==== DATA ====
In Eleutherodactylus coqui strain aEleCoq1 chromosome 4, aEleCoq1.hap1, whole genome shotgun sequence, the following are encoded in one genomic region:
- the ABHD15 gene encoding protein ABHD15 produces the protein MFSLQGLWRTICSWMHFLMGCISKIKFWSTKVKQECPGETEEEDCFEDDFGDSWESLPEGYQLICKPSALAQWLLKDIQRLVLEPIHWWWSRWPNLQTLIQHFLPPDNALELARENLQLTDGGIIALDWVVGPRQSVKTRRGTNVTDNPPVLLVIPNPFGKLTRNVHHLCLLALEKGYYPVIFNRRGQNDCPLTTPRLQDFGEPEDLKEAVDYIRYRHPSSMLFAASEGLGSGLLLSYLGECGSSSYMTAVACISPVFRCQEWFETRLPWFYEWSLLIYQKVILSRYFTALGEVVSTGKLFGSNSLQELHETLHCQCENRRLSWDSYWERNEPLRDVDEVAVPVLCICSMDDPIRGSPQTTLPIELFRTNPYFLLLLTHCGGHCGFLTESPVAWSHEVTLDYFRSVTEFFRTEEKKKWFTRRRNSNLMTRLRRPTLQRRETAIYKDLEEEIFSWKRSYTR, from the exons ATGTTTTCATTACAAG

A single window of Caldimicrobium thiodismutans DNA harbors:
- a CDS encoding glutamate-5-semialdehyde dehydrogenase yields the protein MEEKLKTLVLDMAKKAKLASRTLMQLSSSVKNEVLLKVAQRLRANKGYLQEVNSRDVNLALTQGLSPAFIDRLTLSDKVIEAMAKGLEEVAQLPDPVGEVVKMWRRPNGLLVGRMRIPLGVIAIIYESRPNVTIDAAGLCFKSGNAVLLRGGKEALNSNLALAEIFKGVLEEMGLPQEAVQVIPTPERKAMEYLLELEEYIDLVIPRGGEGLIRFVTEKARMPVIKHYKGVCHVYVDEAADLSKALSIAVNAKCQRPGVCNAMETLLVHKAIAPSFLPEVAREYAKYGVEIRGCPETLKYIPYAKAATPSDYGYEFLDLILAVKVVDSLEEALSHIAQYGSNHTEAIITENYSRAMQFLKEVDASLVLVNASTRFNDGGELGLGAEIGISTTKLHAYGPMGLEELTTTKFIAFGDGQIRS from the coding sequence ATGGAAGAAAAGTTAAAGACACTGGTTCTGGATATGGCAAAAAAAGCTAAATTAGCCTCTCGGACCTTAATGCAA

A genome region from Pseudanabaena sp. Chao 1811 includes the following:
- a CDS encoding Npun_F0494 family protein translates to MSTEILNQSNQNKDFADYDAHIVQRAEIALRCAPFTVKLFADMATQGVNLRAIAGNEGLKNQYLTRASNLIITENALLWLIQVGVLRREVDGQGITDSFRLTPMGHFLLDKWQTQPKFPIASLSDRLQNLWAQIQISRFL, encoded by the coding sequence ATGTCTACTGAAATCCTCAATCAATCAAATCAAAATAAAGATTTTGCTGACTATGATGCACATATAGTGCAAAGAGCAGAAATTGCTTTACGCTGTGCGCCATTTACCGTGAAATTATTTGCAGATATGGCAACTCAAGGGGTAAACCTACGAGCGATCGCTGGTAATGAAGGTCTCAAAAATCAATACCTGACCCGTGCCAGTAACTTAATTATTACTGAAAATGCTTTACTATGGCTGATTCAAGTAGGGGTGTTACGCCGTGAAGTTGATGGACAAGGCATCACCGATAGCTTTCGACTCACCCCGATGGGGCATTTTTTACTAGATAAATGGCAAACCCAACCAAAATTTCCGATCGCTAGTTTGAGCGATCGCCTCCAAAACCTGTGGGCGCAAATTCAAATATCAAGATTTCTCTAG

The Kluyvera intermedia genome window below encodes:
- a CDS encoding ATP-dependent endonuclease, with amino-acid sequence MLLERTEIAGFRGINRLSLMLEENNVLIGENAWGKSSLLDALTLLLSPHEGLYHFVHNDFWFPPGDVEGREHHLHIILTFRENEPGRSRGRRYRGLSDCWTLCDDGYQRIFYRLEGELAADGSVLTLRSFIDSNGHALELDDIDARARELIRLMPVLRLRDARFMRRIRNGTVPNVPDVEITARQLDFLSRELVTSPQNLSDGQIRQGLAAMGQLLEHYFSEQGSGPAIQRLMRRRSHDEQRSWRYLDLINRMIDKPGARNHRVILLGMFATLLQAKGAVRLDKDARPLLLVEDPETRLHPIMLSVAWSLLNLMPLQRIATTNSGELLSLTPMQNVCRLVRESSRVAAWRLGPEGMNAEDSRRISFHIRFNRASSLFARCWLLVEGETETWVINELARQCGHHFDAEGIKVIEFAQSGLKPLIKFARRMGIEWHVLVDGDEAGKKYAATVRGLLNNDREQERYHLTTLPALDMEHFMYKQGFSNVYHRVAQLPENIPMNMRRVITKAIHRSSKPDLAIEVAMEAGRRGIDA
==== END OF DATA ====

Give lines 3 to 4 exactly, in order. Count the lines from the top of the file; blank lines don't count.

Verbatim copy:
A single window of Caldimicrobium thiodismutans DNA harbors:
- a CDS encoding glutamate-5-semialdehyde dehydrogenase yields the protein MEEKLKTLVLDMAKKAKLASRTLMQLSSSVKNEVLLKVAQRLRANKGYLQEVNSRDVNLALTQGLSPAFIDRLTLSDKVIEAMAKGLEEVAQLPDPVGEVVKMWRRPNGLLVGRMRIPLGVIAIIYESRPNVTIDAAGLCFKSGNAVLLRGGKEALNSNLALAEIFKGVLEEMGLPQEAVQVIPTPERKAMEYLLELEEYIDLVIPRGGEGLIRFVTEKARMPVIKHYKGVCHVYVDEAADLSKALSIAVNAKCQRPGVCNAMETLLVHKAIAPSFLPEVAREYAKYGVEIRGCPETLKYIPYAKAATPSDYGYEFLDLILAVKVVDSLEEALSHIAQYGSNHTEAIITENYSRAMQFLKEVDASLVLVNASTRFNDGGELGLGAEIGISTTKLHAYGPMGLEELTTTKFIAFGDGQIRS from the coding sequence ATGGAAGAAAAGTTAAAGACACTGGTTCTGGATATGGCAAAAAAAGCTAAATTAGCCTCTCGGACCTTAATGCAA